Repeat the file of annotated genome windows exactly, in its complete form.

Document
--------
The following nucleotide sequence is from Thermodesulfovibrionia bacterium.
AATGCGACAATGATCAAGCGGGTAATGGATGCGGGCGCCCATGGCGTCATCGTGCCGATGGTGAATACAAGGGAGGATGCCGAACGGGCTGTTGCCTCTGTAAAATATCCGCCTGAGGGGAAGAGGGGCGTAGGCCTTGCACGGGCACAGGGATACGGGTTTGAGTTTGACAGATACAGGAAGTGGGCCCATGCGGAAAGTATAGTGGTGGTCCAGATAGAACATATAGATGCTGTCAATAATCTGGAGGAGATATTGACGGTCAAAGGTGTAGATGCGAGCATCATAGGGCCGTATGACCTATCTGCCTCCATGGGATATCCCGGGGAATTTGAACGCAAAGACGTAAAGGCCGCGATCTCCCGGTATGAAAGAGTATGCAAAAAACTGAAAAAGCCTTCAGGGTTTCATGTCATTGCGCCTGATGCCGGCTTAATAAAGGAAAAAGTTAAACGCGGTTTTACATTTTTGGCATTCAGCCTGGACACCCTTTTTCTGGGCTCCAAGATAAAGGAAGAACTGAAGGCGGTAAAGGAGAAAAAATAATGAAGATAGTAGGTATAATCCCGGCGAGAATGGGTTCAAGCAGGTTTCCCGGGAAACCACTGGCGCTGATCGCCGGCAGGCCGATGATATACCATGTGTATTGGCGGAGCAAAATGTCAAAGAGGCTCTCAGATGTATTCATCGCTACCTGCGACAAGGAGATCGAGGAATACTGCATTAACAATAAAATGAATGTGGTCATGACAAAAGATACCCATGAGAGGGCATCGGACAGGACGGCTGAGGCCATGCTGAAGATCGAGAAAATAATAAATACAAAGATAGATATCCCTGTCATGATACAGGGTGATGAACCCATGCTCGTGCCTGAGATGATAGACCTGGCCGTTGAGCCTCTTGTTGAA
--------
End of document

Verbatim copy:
The following nucleotide sequence is from Thermodesulfovibrionia bacterium.
AATGCGACAATGATCAAGCGGGTAATGGATGCGGGCGCCCATGGCGTCATCGTGCCGATGGTGAATACAAGGGAGGATGCCGAACGGGCTGTTGCCTCTGTAAAATATCCGCCTGAGGGGAAGAGGGGCGTAGGCCTTGCACGGGCACAGGGATACGGGTTTGAGTTTGACAGATACAGGAAGTGGGCCCATGCGGAAAGTATAGTGGTGGTCCAGATAGAACATATAGATGCTGTCAATAATCTGGAGGAGATATTGACGGTCAAAGGTGTAGATGCGAGCATCATAGGGCCGTATGACCTATCTGCCTCCATGGGATATCCCGGGGAATTTGAACGCAAAGACGTAAAGGCCGCGATCTCCCGGTATGAAAGAGTATGCAAAAAACTGAAAAAGCCTTCAGGGTTTCATGTCATTGCGCCTGATGCCGGCTTAATAAAGGAAAAAGTTAAACGCGGTTTTACATTTTTGGCATTCAGCCTGGACACCCTTTTTCTGGGCTCCAAGATAAAGGAAGAACTGAAGGCGGTAAAGGAGAAAAAATAATGAAGATAGTAGGTATAATCCCGGCGAGAATGGGTTCAAGCAGGTTTCCCGGGAAACCACTGGCGCTGATCGCCGGCAGGCCGATGATATACCATGTGTATTGGCGGAGCAAAATGTCAAAGAGGCTCTCAGATGTATTCATCGCTACCTGCGACAAGGAGATCGAGGAATACTGCATTAACAATAAAATGAATGTGGTCATGACAAAAGATACCCATGAGAGGGCATCGGACAGGACGGCTGAGGCCATGCTGAAGATCGAGAAAATAATAAATACAAAGATAGATATCCCTGTCATGATACAGGGTGATGAACCCATGCTCGTGCCTGAGATGATAGACCTGGCCGTTGAGCCTCTTGTTGAA